Num Deus Volt?
If you can't do steel, your chances of doing batteries are minimal
After a short hiatus in Australia and the U.S. east coast, I am back in England. The primary industry-related stories of the holiday season have been the longstanding travails of the British steel industry and the sudden collapse of Britishvolt, the aspiring developer of batteries. While the British government is willing to cut its losses on Britishvolt, it is continuing to habitually bail out the steel industry. The first bailouts could be £600 million for the deceptively named ‘British Steel' (owned by Chinese Jingye Group) and Tata Steel. Liberty Steel Group, the third largest UK steel producer, may also negotiate subsidies after announcing plans to restructure hundreds of jobs.
While the government was offering £100 million in funding to Britishvolt, this was predicated on construction starting immediately. Now, out of five potential buyers, an Australian lithium-ion battery developer called Recharge Industries has won out. With great irony, one of the potential late bidders was Greybull Capital, a private equity group known for its short management of British Steel. Recharge may make a success of this yet, but they have yet to build their own factory in Geelong, so are not coming with an established pedigree.
Steel before Batteries
A recent article from City AM argues that saving steel while letting the aspiring British battery industry die in its crib is a mistake. The piece makes a valid point about the futility of our government’s continual bailing out of an industry that constantly fails while offering no respite to a potential British challenger in an industry with high growth potential.
But the travails of the steel industry and its non-existent electric vehicle supply chain are connected. After all, China, the world’s largest producer of steel, is also the largest manufacturer of batteries, with 77% of lithium-ion cell manufacturing capacity in 2022. The EU has 14% and the U.S. has 6%. The UK share is 0.2%. As well as being the largest maker of battery cells, China is the leading producer of magnets used in electric vehicles and wind turbines. China is primed to dominate battery cells for a variety of reasons. It mines a large share of the lithium produced globally and is dominant in the processing and refining of key materials. China is the single largest refiner for lithium, nickel, and cobalt — key inputs for cathodes. It is also the leading refiner of graphite, which is critical for anodes. They have a long list of large domestic automotive giants with the capacity to build electric vehicles and the largest potential customer base on the planet. This is supported by China’s incredibly cheap electricity market, with Chinese businesses paying three times less on electricity costs than their British counterparts. This discount compounds the much larger discount in Chinese labor.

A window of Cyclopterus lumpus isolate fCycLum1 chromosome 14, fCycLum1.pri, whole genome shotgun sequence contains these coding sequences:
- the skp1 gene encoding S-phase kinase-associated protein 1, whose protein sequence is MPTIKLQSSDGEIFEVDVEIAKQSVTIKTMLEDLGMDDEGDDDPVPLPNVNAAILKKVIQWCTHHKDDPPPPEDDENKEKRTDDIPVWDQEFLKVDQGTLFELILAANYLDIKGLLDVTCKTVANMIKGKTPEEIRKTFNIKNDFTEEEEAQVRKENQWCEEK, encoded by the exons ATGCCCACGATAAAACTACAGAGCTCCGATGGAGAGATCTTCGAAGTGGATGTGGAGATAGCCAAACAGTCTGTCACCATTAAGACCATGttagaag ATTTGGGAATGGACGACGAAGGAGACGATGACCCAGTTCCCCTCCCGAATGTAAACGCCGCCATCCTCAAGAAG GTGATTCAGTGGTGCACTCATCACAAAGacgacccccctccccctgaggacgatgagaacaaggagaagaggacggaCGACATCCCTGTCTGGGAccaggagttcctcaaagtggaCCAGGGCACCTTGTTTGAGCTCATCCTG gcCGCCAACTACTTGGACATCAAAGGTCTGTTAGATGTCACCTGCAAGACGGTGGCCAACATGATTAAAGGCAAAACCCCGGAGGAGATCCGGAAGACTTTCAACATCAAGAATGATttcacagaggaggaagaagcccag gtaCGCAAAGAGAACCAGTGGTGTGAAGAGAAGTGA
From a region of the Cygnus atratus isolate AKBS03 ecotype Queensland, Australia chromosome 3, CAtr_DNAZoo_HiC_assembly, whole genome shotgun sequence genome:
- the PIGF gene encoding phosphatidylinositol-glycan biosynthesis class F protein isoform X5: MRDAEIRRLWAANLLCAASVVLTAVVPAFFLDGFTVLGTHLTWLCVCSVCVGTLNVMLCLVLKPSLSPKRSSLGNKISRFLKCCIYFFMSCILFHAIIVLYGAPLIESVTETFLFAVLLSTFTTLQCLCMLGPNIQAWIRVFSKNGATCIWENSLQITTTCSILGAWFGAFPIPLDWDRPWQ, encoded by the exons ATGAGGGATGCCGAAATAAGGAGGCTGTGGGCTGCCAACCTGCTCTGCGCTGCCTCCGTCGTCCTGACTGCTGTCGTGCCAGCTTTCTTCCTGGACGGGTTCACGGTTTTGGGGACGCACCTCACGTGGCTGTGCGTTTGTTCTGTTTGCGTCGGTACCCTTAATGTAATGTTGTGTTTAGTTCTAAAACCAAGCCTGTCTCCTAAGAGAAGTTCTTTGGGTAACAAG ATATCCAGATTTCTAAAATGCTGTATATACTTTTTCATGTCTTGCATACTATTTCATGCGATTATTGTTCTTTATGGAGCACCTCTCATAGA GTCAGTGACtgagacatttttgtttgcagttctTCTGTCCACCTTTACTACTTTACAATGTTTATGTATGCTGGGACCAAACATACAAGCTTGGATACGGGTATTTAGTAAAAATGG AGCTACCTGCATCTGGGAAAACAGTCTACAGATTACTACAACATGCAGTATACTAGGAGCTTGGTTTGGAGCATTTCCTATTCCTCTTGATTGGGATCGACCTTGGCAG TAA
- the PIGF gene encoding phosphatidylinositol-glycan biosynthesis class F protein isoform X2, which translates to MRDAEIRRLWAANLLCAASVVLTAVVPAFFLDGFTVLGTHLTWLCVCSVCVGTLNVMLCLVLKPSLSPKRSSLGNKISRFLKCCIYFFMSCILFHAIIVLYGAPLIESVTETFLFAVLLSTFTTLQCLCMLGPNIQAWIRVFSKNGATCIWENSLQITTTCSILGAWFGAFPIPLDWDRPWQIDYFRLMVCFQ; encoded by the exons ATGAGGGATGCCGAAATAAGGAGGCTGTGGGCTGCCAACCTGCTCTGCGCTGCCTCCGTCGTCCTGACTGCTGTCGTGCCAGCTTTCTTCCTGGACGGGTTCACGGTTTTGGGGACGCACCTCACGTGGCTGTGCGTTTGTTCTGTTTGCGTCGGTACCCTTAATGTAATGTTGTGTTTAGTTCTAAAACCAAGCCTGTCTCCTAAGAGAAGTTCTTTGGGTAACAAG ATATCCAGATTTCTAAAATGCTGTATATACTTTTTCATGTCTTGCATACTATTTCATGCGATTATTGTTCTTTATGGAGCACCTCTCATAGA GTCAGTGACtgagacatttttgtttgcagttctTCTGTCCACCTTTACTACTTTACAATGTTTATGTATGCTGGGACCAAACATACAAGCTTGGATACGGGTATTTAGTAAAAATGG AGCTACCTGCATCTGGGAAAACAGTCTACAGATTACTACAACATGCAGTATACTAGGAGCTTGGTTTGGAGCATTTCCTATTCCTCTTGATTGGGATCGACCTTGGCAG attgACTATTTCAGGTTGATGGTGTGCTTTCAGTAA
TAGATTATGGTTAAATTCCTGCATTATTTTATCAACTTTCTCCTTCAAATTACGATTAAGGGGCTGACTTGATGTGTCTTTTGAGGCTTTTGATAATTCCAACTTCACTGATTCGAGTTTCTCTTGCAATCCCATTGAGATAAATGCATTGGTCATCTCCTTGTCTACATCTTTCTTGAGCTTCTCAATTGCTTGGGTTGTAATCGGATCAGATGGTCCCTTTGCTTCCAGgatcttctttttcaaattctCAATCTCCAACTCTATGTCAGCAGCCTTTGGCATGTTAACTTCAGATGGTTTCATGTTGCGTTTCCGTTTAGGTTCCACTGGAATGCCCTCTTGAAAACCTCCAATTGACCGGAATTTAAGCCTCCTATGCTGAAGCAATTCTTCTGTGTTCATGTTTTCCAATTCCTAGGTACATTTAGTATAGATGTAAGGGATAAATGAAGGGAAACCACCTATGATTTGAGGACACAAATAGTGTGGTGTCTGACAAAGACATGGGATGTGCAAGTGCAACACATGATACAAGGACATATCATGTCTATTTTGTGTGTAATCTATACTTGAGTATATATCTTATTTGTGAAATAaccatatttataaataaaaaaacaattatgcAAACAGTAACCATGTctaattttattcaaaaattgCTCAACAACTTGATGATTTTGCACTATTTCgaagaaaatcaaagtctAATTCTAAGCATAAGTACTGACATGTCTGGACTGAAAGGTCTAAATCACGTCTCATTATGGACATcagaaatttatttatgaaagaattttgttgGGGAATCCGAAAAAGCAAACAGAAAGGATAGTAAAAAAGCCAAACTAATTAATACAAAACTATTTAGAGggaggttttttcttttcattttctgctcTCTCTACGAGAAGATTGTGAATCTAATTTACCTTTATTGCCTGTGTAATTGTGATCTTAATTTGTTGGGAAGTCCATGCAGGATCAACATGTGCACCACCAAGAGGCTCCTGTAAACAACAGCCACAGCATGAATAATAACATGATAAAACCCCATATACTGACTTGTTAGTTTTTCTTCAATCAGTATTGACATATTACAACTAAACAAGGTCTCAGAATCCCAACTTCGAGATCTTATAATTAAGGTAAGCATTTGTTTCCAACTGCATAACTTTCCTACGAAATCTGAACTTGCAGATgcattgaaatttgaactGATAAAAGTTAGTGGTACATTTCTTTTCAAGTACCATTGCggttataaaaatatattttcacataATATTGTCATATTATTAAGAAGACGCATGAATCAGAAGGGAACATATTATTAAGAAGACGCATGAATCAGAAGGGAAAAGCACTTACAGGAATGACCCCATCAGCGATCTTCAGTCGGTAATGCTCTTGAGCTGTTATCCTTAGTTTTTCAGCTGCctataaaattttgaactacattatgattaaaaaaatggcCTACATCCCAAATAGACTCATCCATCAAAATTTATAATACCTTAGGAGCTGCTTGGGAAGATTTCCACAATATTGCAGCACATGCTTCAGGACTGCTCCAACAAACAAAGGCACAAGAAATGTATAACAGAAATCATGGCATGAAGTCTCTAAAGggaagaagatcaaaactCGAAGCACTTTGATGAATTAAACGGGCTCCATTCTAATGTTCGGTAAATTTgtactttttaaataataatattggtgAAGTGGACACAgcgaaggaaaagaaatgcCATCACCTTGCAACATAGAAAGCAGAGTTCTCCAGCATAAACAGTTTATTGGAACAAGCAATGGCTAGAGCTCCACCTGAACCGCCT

The level of dominance cannot be corrected through the market, and so European countries have pledged significant assistance to fund at least 35 battery-making facilities up to 2030. This would increase EU manufacturing capacity to around 900 gigawatts per hour (GWh), currently where China is now. But by then, Chinese capacity will expand to thousands of GWh, with it being projected to retain 66% of the market. European subsidies are aimed at reducing dependence on East Asia but face another threat from the provisions of the U.S. Inflation Reduction Act (IRA).
With the U.S. and EU looking to restore a greater share of their supply chain, and China dominating all other markets, Britain is sandwiched between three larger players in a subsidy war. Some would argue that were we back in the EU we would be in a better position. Certainly, Brexit has coincided with a broader reduction in British-made cars and light commercial vehicles. As the UK car industry is primarily built around exports to Europe, greater trade friction would be a problem, but much of the drop can be attributed to the coronavirus and the significant increases in energy costs over the past 12 months.
Figure 1: As the British government aspired to be a champion of electric vehicles, car output halved.
Compared to Britain, Poland has an impressive buildout of battery manufacturing sites, having 6% of global capacity in 2022. While Britain’s steel output has effectively halved since the great financial crisis, Polish output has been stable. When comparing 2021 electricity costs for businesses in pence per kWh, very large Polish consumers pay 0.75 pence while British businesses pay 1.38 pence. After-tax, UK energy costs are 62% more than the EU 14. Since 2009, very large commercial UK energy consumers have never paid less than their median EU 14 counterparts. Regardless of Brexit, our manufacturing environment has been unappealing to would-be investors for decades. High energy costs can be mitigated if your country is already a manufacturing powerhouse and you have a large number of large industrial companies whose leaders are integrated within your country’s political economy, like Germany. But for Britain, the lack of established domestic industrial companies, particularly in automotive and steel, high-energy costs can be prohibitive to a successful industrial policy.
Politicians do not have some arbitrary choice about whether to hold up legacy industries like steel or invest in the ‘green industrial revolution’ by specializing in batteries. Both these sectors are energy-intensive and reliant on large domestic demand. The chances you can be a leader in batteries while simultaneously not being a viable destination for steel production is close to zero.
UK government funding might have continued to keep Britishvolt’s project online for years, but with the country in a current account deficit and the Treasury increasingly tying its spending to the whims of testy bond markets, large-scale industrial spending that can convince companies to ignore the enormous subsidies of Beijing, Brussels or Washington is becoming hard to earmark.